US National Security Agency
America's National Security Agency (NSA) is a cryptologic intelligence agency of the United States Department of Defence responsible for the collection and analysis of foreign communications and foreign signals intelligence. The NSA is a key component of the US Intelligence community, which is headed by the Director of National Intelligence. By law, the NSA's intelligence gathering is limited to foreign communications although there have been some incidents involving domestic collection, including the NSA warrantless surveillance controversy.
President Obama uses security tent wherever he travels to ensure secrecy
Security tent is put up in a hotel room for president's use so he can hold private meetings, away from cameras or mikes
When President Barack Obama travels abroad, his staff pack briefing books, gifts for foreign leaders and something more closely associated with camping than diplomacy: a tent.
Even when Obama travels to allied nations, aides quickly set up the security tent, which has opaque sides and noise-making devices inside, in a room near his hotel suite. When the president needs to read a classified document or have a sensitive conversation, he ducks into the tent to shield himself from secret video cameras and listening devices.
US security officials demand that their bosses - not just the president, but members of Congress, diplomats, policymakers and military officers - take such precautions when travelling abroad because it is widely acknowledged that their hosts often have no qualms about snooping on their guests.
The United States has come under withering criticism in recent weeks about revelations that the National Security Agency listened in on allied leaders like Chancellor Angela Merkel of Germany. A panel created by Obama in August to review that practice, among other things, is scheduled to submit a preliminary report this week and a final report by the middle of next month. But US officials assume, and can cite evidence, that they get the same treatment when they travel abroad, even from European Union allies.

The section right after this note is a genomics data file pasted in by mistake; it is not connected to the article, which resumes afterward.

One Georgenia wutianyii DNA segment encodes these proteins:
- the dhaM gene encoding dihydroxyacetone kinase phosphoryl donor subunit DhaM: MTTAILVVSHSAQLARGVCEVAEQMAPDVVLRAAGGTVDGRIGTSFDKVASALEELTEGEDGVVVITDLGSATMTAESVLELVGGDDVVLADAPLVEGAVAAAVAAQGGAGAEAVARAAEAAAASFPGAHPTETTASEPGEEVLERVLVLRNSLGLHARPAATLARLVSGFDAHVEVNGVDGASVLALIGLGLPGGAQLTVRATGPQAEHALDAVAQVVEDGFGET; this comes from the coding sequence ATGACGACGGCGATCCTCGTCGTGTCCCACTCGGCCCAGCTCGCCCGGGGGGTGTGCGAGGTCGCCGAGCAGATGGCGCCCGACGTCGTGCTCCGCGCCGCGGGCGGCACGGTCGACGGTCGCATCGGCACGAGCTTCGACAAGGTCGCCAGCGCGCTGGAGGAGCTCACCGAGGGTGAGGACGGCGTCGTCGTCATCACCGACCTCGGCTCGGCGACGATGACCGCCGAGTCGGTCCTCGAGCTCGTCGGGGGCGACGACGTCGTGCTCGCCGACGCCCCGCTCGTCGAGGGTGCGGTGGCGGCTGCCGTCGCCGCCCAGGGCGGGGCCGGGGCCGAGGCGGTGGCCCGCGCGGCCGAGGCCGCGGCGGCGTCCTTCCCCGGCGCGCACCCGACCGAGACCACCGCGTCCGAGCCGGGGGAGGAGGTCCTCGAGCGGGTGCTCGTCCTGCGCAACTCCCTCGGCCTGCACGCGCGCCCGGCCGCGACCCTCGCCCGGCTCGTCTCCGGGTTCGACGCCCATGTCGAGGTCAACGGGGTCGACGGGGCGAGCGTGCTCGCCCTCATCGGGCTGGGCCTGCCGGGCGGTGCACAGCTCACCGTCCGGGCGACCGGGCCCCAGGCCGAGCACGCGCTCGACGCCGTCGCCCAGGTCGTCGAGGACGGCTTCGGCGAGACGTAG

"No matter where you are, we are a target these days," said James Woolsey, director of central intelligence during the Clinton administration.
"No matter where we go, countries like China, Russia and much of the Arab world have assets and are trying to spy on us, so you have to think about that and take as many precautions as possible."
On a trip to Latin America in 2011, for example, a White House photo showed Obama talking from a security tent in a Rio de Janeiro hotel suite with Hillary Rodham Clinton, then the secretary of state, and Robert Gates, defence secretary at the time, about the air war against Libya that had been launched the previous day. Another photo, taken three days later in San Salvador, showed him conferring from the tent with advisers about the attack.
Spokesmen for the State Department, the CIA and the National Security Council declined to provide details on the measures the government takes to protect officials overseas. But more than a dozen current and former government officials, most of whom spoke on the condition of anonymity, described in interviews some of those measures.
They range from instructing officials travelling overseas to assume every utterance and move is under surveillance and requiring them to scrub their cellphones for listening devices after they have visited government offices, to equipping the president's limousine, which always travels with him, to keep private conversations private. Obama carries a specially encrypted BlackBerry; one member of his cabinet was told he could not bring his iPad on an overseas trip because it was not considered a secure device.
Countermeasures are taken on US soil as well. When cabinet secretaries and top national security officials take up their new jobs, the government retrofits their homes with special secure rooms for top-secret conversations and computer use.
Following a several-hundred-page classified manual, the rooms are lined with foil and soundproofed. An interior location, preferably with no windows, is recommended.
It is not clear when US officials began using the tents while travelling. According to sources, George Tenet, the director of the CIA from 1997 to 2004, was one of the first to use one regularly.